Tom Cruise And James Cameron Were Almost In 'Spider-Man: Into The Spider-Verse'

The home video release of Spider-Man: Into the Spider-Verse – out today on Digital and March 19 on physical media – includes a special feature called "Alternate Universe Mode" which is an extended cut of the film featuring alternate scenes, deleted storylines, additional characters (like Ganke!), and more. One of the more interesting alternate sequences involves Miles Morales training to become watching a Spider-Man movie.

Sitting down with filmmakers Rodney Rothman, Bob Persichetti and Pete Ramsey, I learned about this original subplot. Instead of Miles learning about how to be Spider-Man from an old comic book, he originally learned how to become the webslinger from an audio commentary featuring Tom Cruise and James Cameron.


Rodney Rothman: There's a lot of stuff that we took out of the movie for good reasons, but that give you a window into the creative process behind the years that were spent on the movie. So an example of stuff they are talking about... There's a line from Doc Ock that's a very direct reference to Doc Ock's most famous line in Spider-Man 2. Is the Tom Cruise stuff in the alternate universe version? So there was a whole period of time where Miles, rather than learning about being Spider-man from a comic book, learned it from watching the films. There was a movie version of a movie about Spider-Man in Miles' universe about the real person Spider-Man, but it was a James Cameron-directed movie with Tom Cruise as Spidey. Yes. Spidey. And it was James Cameron and Spidey and Tom Cruise on the audio.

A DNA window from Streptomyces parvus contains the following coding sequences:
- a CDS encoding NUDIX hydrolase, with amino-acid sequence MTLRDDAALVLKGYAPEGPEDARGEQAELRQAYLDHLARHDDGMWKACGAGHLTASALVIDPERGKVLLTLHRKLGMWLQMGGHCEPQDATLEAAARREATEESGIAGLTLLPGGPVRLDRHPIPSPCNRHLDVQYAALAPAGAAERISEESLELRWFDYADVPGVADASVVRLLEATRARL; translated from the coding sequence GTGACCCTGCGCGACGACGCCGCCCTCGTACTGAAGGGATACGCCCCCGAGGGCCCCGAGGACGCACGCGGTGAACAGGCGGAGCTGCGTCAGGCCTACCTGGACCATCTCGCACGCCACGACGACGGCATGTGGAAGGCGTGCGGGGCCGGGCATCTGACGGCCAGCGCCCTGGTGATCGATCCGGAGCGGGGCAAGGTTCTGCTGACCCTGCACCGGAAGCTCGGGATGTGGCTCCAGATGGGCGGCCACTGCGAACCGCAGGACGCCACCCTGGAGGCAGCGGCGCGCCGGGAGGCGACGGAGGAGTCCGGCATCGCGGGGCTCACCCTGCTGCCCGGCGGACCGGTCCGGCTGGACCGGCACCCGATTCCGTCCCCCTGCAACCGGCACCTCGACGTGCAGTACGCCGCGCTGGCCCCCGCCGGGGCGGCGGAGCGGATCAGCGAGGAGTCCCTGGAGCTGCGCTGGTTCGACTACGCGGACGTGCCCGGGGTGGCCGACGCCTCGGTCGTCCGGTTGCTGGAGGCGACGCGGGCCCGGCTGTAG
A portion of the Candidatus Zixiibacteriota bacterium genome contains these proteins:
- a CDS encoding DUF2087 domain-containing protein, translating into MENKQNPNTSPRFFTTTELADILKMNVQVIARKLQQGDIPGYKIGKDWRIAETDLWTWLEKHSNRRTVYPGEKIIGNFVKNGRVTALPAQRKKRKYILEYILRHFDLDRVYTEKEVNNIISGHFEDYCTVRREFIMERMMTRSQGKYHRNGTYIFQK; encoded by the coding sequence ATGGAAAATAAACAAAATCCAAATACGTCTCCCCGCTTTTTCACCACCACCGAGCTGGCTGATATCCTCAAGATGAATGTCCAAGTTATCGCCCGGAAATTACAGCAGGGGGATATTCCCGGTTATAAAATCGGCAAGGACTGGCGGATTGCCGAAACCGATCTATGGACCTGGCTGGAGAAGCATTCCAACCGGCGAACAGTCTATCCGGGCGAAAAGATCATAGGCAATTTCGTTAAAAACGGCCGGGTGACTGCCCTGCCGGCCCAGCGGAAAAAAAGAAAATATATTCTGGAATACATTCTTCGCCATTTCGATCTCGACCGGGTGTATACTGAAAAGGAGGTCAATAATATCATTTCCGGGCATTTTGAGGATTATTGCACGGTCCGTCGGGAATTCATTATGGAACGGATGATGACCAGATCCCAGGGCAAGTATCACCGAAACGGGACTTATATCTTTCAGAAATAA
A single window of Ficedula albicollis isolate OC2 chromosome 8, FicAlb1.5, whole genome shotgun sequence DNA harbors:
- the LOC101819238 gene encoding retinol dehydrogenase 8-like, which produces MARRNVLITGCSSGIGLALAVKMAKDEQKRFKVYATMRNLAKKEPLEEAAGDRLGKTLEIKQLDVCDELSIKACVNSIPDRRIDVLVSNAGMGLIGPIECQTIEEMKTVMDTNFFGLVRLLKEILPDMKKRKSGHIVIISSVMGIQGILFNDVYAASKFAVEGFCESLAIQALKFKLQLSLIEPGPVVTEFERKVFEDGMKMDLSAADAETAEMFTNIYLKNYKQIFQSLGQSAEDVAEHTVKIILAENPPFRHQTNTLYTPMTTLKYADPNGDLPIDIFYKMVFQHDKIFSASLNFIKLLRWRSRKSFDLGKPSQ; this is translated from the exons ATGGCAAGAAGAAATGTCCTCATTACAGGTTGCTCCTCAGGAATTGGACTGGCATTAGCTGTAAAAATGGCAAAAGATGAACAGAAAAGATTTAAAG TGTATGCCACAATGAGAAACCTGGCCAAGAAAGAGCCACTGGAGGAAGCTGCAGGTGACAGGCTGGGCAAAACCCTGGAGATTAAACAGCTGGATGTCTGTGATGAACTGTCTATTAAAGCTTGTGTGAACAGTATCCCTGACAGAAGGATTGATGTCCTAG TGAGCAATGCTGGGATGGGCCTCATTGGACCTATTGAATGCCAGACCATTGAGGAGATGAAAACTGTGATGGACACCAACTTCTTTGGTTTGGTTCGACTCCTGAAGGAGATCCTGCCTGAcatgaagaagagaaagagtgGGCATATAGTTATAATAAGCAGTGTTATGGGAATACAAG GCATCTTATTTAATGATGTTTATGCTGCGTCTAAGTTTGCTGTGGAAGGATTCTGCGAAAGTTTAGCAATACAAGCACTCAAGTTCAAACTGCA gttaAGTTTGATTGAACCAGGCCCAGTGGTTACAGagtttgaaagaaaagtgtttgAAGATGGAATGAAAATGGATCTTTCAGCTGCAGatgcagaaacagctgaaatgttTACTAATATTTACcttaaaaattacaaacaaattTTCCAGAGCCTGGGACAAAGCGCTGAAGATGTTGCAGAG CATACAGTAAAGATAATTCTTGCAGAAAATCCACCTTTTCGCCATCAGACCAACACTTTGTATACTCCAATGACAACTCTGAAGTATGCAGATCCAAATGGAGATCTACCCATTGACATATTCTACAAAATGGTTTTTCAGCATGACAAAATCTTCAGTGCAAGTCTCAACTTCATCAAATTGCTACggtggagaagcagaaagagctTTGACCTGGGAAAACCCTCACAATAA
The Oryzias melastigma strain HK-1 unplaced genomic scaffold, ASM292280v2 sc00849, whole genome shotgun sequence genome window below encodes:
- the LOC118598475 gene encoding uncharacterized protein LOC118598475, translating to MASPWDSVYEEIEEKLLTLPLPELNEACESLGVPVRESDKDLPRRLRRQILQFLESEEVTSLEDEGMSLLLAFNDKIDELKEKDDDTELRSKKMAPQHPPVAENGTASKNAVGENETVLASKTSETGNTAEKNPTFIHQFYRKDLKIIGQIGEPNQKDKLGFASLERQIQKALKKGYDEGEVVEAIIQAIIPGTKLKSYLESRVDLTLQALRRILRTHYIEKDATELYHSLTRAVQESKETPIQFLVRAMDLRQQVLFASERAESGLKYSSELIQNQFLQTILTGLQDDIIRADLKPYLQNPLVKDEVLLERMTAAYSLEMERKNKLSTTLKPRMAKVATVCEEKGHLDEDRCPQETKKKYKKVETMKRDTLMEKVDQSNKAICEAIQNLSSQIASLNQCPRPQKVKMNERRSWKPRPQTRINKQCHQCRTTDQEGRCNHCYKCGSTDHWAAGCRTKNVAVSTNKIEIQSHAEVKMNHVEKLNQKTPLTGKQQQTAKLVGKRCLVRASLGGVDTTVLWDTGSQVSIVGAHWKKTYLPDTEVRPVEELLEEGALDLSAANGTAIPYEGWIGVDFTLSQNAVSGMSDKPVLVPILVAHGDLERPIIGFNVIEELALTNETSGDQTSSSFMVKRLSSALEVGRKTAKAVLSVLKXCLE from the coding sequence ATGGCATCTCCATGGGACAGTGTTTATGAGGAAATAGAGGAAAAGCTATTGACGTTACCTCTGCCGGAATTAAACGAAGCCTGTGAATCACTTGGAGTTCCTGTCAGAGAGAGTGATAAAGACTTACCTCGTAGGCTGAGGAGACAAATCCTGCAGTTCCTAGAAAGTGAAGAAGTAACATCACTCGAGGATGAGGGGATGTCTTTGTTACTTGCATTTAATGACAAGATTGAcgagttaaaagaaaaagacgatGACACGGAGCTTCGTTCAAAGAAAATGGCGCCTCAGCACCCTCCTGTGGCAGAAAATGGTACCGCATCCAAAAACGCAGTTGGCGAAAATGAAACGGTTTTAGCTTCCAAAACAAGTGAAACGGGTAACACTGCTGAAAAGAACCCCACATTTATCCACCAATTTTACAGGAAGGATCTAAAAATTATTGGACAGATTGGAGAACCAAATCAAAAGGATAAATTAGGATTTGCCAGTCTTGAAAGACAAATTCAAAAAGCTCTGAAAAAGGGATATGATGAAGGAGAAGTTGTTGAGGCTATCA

Peter Ramsey: Yeah, it was literally the director's commentary with guest star, Tom Cruise

Rodney Rothman: And guest star real Spider-Man.

Peter Ramsey: He was the technical advisor on the movie.


For those of you who don't know, James Cameron was originally developing a movie version of Spider-Man in the mid-'90s before Sam Raimi came on board. Cameron's 47-page scriptment (part script, part treatment) has been online for years. Many people at the time speculated that Leonardo Dicaprio would be Cameron's Peter Parker and that Arnold Schwarzenegger would be Doctor Octopus. Tom Cruise was in line to star as Peter Parker in the late '80s when Cannon Films was developing a big screen adaptation of the comic book. It would have been a fun reference for hardcore fans, but as the filmmakers note, the concept as a whole was a bit much to explain to general audiences.


Rodney Rothman: And the fact that it's taken us almost three minutes to explain this idea to you, it gives you an idea of why it didn't make it in.

Bob Persichetti: But oh my God, it was fun to do.


Spider-Man: Into the Spider-Verse is out today on Digital, and will be available on physical media on March 19 2019.